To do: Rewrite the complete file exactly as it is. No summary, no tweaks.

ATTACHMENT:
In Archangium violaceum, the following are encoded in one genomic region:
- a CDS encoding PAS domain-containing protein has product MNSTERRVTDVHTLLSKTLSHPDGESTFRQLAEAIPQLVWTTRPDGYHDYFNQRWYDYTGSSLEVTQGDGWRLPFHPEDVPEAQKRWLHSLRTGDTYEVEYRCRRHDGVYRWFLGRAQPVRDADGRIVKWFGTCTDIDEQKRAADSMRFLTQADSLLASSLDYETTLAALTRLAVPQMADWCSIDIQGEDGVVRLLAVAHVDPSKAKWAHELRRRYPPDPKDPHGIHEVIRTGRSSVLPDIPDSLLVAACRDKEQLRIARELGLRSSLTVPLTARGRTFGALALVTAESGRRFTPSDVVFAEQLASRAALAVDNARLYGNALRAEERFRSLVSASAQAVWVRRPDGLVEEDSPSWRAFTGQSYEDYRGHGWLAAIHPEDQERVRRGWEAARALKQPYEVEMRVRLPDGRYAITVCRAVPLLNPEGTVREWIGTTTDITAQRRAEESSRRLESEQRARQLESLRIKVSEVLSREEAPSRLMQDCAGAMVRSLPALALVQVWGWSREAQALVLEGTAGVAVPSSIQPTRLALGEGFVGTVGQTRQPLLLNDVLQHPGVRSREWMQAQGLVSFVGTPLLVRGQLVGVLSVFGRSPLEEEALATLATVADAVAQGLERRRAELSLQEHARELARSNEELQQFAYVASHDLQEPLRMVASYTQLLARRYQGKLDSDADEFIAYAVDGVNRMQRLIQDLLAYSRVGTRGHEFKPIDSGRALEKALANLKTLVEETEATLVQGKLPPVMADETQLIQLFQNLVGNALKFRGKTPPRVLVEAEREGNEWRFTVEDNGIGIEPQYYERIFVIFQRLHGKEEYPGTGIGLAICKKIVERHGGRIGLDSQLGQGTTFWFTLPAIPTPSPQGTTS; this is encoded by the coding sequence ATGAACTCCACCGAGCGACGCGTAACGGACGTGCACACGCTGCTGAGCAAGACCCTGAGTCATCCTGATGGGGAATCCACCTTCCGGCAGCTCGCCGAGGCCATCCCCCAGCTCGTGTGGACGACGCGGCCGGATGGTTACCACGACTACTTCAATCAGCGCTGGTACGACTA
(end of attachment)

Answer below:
In Archangium violaceum, the following are encoded in one genomic region:
- a CDS encoding PAS domain-containing protein has product MNSTERRVTDVHTLLSKTLSHPDGESTFRQLAEAIPQLVWTTRPDGYHDYFNQRWYDYTGSSLEVTQGDGWRLPFHPEDVPEAQKRWLHSLRTGDTYEVEYRCRRHDGVYRWFLGRAQPVRDADGRIVKWFGTCTDIDEQKRAADSMRFLTQADSLLASSLDYETTLAALTRLAVPQMADWCSIDIQGEDGVVRLLAVAHVDPSKAKWAHELRRRYPPDPKDPHGIHEVIRTGRSSVLPDIPDSLLVAACRDKEQLRIARELGLRSSLTVPLTARGRTFGALALVTAESGRRFTPSDVVFAEQLASRAALAVDNARLYGNALRAEERFRSLVSASAQAVWVRRPDGLVEEDSPSWRAFTGQSYEDYRGHGWLAAIHPEDQERVRRGWEAARALKQPYEVEMRVRLPDGRYAITVCRAVPLLNPEGTVREWIGTTTDITAQRRAEESSRRLESEQRARQLESLRIKVSEVLSREEAPSRLMQDCAGAMVRSLPALALVQVWGWSREAQALVLEGTAGVAVPSSIQPTRLALGEGFVGTVGQTRQPLLLNDVLQHPGVRSREWMQAQGLVSFVGTPLLVRGQLVGVLSVFGRSPLEEEALATLATVADAVAQGLERRRAELSLQEHARELARSNEELQQFAYVASHDLQEPLRMVASYTQLLARRYQGKLDSDADEFIAYAVDGVNRMQRLIQDLLAYSRVGTRGHEFKPIDSGRALEKALANLKTLVEETEATLVQGKLPPVMADETQLIQLFQNLVGNALKFRGKTPPRVLVEAEREGNEWRFTVEDNGIGIEPQYYERIFVIFQRLHGKEEYPGTGIGLAICKKIVERHGGRIGLDSQLGQGTTFWFTLPAIPTPSPQGTTS; this is encoded by the coding sequence ATGAACTCCACCGAGCGACGCGTAACGGACGTGCACACGCTGCTGAGCAAGACCCTGAGTCATCCTGATGGGGAATCCACCTTCCGGCAGCTCGCCGAGGCCATCCCCCAGCTCGTGTGGACGACGCGGCCGGATGGTTACCACGACTACTTCAATCAGCGCTGGTACGACTA